To obtain accurate data for use in calculating vertical fluid flow within a reservoir, in situ measurements of vertical permeability were conducted on five wells in the South Swan Hills Unit. These measurements quantified the permeability parameters for subsequent model studies of the Light Brown member of the Beaverhill Lake formation.

This paper presents a description of the data collection technique employed and the results for the vertical permeability measurements.

Included in the discussion is a treatment of the data analysis for a single measurement utilizing: (1) the two techniques presently available in literature (1,2) and (2) a numerical reservoir simulator. Based on the data obtained and the results of the testing as discussed in this paper, it can be concluded that a viable technique is available for measuring vertical permeability. Additional refinements in the field operations associated with this type of pressure testing can be made, but overall a success ratio of 100% should not be expected.

The successful application of this type of measurement to relating core analysis data to the needs of an adequate reservoir description should be of interest to any performance study.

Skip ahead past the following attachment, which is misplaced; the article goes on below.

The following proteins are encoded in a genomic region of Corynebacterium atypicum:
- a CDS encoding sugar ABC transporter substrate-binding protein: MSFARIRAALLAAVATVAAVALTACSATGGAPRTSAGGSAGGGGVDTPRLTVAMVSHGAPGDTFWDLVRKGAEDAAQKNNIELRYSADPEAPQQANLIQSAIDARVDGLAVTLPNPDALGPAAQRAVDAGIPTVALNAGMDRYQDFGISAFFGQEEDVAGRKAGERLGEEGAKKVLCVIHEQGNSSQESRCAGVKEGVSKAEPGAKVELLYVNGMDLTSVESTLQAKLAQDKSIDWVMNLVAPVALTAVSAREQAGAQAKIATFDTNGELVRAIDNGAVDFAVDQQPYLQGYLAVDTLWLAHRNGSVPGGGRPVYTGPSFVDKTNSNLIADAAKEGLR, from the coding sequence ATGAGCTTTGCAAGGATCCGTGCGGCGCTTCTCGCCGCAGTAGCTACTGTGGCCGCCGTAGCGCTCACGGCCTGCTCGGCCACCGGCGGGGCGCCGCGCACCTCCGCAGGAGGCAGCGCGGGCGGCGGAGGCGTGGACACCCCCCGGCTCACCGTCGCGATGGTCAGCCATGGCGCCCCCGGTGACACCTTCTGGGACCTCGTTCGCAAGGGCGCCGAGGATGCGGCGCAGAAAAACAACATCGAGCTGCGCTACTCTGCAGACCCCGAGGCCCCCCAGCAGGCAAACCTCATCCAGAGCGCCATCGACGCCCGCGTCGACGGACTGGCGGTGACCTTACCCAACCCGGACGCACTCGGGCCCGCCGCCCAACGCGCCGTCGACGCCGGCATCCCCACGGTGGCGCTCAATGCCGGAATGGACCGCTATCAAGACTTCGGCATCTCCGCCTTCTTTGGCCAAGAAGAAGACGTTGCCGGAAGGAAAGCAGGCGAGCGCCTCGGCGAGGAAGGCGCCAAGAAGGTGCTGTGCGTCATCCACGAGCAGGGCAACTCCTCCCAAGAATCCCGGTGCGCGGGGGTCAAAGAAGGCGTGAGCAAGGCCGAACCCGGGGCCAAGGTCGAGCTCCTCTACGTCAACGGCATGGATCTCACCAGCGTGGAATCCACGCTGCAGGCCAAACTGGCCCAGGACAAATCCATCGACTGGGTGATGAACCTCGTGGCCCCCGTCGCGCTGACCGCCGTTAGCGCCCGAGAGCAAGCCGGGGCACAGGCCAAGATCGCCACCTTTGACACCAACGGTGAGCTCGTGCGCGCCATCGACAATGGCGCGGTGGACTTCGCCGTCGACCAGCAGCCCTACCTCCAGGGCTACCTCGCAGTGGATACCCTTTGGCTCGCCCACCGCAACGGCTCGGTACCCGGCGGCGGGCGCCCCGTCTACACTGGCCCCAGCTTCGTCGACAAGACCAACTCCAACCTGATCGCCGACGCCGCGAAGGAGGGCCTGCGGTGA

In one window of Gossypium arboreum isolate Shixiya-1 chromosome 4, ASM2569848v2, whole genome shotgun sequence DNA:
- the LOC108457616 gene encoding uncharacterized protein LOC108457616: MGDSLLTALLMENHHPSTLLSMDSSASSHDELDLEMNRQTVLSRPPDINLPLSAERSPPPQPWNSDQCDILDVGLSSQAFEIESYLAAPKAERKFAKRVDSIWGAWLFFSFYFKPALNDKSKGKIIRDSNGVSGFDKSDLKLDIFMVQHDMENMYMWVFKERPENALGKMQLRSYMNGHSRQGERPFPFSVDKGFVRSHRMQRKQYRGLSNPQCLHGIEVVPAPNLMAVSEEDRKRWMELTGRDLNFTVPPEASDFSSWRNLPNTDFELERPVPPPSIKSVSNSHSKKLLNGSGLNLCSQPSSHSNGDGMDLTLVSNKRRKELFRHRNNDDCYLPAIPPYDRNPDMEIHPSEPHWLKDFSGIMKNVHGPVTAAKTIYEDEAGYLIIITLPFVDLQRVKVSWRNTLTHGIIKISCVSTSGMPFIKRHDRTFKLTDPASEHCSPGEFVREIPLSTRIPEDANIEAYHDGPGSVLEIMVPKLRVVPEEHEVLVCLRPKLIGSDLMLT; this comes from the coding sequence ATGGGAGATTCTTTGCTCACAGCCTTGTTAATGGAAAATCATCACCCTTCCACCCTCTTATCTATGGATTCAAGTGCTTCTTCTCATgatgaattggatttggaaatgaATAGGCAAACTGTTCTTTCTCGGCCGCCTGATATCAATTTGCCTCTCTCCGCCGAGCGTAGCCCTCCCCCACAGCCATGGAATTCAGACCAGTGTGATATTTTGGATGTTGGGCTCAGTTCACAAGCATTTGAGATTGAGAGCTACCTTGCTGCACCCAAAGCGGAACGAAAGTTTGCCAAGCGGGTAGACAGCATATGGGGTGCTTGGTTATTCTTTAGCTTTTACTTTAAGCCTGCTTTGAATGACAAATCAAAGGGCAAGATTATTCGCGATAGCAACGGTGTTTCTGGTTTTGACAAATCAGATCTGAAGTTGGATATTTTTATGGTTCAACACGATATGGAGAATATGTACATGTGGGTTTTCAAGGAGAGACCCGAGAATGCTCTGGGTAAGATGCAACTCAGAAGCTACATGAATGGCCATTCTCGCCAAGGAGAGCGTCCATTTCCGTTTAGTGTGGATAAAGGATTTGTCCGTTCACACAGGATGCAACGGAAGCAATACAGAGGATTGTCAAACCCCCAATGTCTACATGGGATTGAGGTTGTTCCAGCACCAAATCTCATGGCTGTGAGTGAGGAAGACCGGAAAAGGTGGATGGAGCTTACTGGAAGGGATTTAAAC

Every reservoir engineer has probably recognized that the single, most important contributing factor to a useful simulation is the description of the reservoir being studied. The reservoir description must include permeability values which, will govern the fluid flow within the model. These data are generally obtained from core analysis and may be tailored to reflect information available from pressure transient testing of producing or injection wells. In the case of three dimensional or two dimensional cross sectional studies the vertical as well as the horizontal permeability must be quantified. Since one usually uses point source values for vertical permeability in a heterogenous reservoir. serious consideration must be given to validating the data with in situ measurements.

The real question is two-fold, firstly, does the core analysis data reflect the properties of the surrounding reservoir and secondly with what averaging or grouping technique should the core data be treated? It is to the description of successful measurement of vertical permeability that this paper is directed.

During on in situ permeability testing program certain knowledge which will assist in subsequent tests within the same reservoir and also apply to other fields can be acquired. The success of such a testing program will reflect the cementing, initial and subsequent completions and stimulation history as well as the heterogeneities inherent to the reservoir in which the wells are located. In this paper, problems encountered during the testing of the five wells in the South Swan Hills Unit are dealt with in some detail. This should provide the reader with "experience factor" type background with which to pursue the design and execution of similar vertical permeability measurements.


The five wells selected for vertical permeability tests in the South Swan Hills Unit were chosen to reflect a cross section of the reservoir.

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